disappeared. Meanwhile, the iboga was making me sick. I fought back
waves of nausea. I wanted to reach the deeper visionary state, but I was
also afraid of the drug.
Journalist Daniel Pinchbeck, in Breaking Open the Head: A Psychedelic
Journey Into the Heart of Contemporary Shamanism. New York, NY: Broadway
At low doses, ibogaine is a mild stimulant. At high doses, users report
deeply emotional visions, sometimes pleasant, sometimes harrowing.
Patrick Kroupa, who credits ibogaine with 3 years of sobriety after 15
years of addiction, said, "It was like dying and going to hell 1000
Whatever the subjective experience, pharmacologists have spent decades
puzzling out the brain effects of ibogaine. Their conclusion: it's
unlike any other known drug. Kenneth Alper, PhD, assistant professor of
psychiatry at New York University School of Medicine, said that the drug
appears to work on "every neurotransmitter system we know about." It
binds to N-methyl-D-aspartate receptors and µ- and -opioid receptors;
all three play prominent roles in current theories of addiction.
Ibogaine also acts as an antidepressant by binding to serotonin
transporters, thereby increasing serotonin levels in the nucleus
accumbens. Evidence of impact on the dopamine and acetylcholine systems
is less compelling, but deserves consideration, said Alper (Alkaloids
Chem Biol. 2001;56:2-33).
Most recently, Stanley Glick, MD, PhD, published support for his theory
that ibogaine reduces drug-seeking behavior in rodents by blocking a3b4
nicotinic receptors (Eur J Pharmacol. 2002;438:99-105).
Meanwhile, Deborah Mash, PhD, a neuroscientist at University of Miami
Medical Center, is convinced that ibogaine is nothing but a short-acting
prodrug. It quickly metabolizes into noribogaine, she said, which boasts
a half-life so long that she has been unable to measure it. This
property, she believes, explains ibogaine's purported ability to block
drug cravings for weeks or months (Alkaloids Chem Biol.
(Return to text.)
A Brief History of Ibogaine
1885: First published description of religious use of Tabernanthe iboga
in Gabon appears in France; it reports that initiates of the Bwiti
religion eat rootbark to induce visions and "meet their ancestors."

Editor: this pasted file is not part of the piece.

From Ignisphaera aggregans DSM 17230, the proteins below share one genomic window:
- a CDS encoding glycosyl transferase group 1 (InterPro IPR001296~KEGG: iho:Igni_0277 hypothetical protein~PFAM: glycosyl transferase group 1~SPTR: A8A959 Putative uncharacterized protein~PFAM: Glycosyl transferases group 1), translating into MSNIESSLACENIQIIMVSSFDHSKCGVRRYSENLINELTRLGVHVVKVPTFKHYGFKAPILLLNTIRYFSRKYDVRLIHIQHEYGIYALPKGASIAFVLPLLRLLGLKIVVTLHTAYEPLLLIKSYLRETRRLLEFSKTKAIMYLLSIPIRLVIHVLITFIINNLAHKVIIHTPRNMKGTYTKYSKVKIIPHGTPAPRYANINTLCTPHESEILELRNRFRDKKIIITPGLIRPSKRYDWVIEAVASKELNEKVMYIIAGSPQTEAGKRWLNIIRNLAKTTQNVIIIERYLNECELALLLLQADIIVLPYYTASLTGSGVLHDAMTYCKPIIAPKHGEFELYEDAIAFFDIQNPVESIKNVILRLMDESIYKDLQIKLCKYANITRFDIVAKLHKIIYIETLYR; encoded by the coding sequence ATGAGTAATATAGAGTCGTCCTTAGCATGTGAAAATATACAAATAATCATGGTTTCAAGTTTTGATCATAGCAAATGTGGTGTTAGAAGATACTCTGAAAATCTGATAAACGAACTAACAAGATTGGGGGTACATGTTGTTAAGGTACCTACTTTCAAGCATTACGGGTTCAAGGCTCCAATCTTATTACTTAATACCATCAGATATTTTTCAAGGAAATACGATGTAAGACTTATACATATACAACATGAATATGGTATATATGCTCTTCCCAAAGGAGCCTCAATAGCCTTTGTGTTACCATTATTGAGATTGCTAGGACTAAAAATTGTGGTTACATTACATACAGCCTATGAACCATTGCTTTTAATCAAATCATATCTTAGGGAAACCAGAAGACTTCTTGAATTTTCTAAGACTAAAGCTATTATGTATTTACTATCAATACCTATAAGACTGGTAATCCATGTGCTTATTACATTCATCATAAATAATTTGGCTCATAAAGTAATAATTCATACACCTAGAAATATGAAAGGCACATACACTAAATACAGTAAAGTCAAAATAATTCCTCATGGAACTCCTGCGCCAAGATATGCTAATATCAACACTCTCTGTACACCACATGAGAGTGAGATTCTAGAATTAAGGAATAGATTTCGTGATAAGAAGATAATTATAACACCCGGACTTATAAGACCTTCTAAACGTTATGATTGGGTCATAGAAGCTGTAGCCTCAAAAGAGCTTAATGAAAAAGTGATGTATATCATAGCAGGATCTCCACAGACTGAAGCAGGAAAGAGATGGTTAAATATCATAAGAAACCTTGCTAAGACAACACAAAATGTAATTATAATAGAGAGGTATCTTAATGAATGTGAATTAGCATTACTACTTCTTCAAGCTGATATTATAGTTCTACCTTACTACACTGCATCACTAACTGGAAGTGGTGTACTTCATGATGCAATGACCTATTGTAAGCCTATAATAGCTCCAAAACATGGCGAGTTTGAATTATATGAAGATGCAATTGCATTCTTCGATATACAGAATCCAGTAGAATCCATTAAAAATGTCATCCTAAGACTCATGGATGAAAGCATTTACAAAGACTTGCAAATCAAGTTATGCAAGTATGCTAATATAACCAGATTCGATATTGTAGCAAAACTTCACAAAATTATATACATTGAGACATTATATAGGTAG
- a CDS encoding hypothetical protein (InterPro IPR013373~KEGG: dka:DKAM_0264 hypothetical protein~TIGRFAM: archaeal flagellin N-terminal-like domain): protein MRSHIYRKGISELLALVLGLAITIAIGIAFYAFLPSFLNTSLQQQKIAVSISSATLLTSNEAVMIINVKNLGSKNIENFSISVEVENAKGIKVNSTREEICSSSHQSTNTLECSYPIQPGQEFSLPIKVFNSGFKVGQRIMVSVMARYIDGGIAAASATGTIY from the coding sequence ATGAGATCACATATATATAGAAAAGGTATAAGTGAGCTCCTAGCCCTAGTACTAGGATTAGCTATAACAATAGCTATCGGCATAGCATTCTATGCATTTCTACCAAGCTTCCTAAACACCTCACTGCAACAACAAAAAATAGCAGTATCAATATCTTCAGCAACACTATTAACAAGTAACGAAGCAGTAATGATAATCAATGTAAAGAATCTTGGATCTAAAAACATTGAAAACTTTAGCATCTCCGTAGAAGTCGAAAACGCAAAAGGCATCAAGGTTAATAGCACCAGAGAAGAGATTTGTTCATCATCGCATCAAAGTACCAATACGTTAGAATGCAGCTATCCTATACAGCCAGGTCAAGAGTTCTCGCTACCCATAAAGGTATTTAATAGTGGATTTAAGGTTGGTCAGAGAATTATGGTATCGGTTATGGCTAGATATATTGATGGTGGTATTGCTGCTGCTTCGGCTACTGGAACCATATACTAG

1939: Sold in France as a stimulant until 1970.
1962: Howard Lotsof, a 19-year-old from Staten Island, receives ibogaine
from an LSD chemist and gives it to 19 other people. He later reports
that five of seven heroin and cocaine addicts in this group, including
himself, stop illicit drug use for up to 18 months and experience little
or no acute withdrawal.
1970: The US Food and Drug Administration (FDA) classifies ibogaine as a
Schedule I drug, making it illegal. Belgium also outlaws ibogaine, but
today it remains legal in the rest of the world.
1985: Lotsof receives a US patent for use of ibogaine in opioid
withdrawal. Additional patents describing ibogaine treatment for cocaine
and other addictions follow.
1989: Ibogaine addiction treatment begins in informal clinics in the
Netherlands. By 2002, informal clinics have opened in the United
Kingdom, Canada, Slovenia, and Mexico.
1991: After intense pressure from activists, the National Institute on
Drug Abuse (NIDA) begins funding preclinical toxicology and other
laboratory research on ibogaine.
1993: The FDA approves a US clinical trial of ibogaine sponsored by
University of Miami neuroscientist Deborah Mash, PhD.
1995: NIDA review committee rejects funding for Mash's clinical trial.
1999: Mash opens ibogaine clinic on Caribbean island of St Kitt's. By
late 2002, she has collected safety and efficacy data on 257 addicted
2002: Long-running legal dispute between Lotsof and Mash ends with the
University of Miami winning patents for noribogaine, a metabolite of
ibogaine. Stanley Glick, MD, PhD, director of the Center for
Neuropharmacology and Neuroscience at Albany Medical Center, signs
contract to bring ibogaine derivative 18-MC into clinical trials.B.V.
(Return to text.)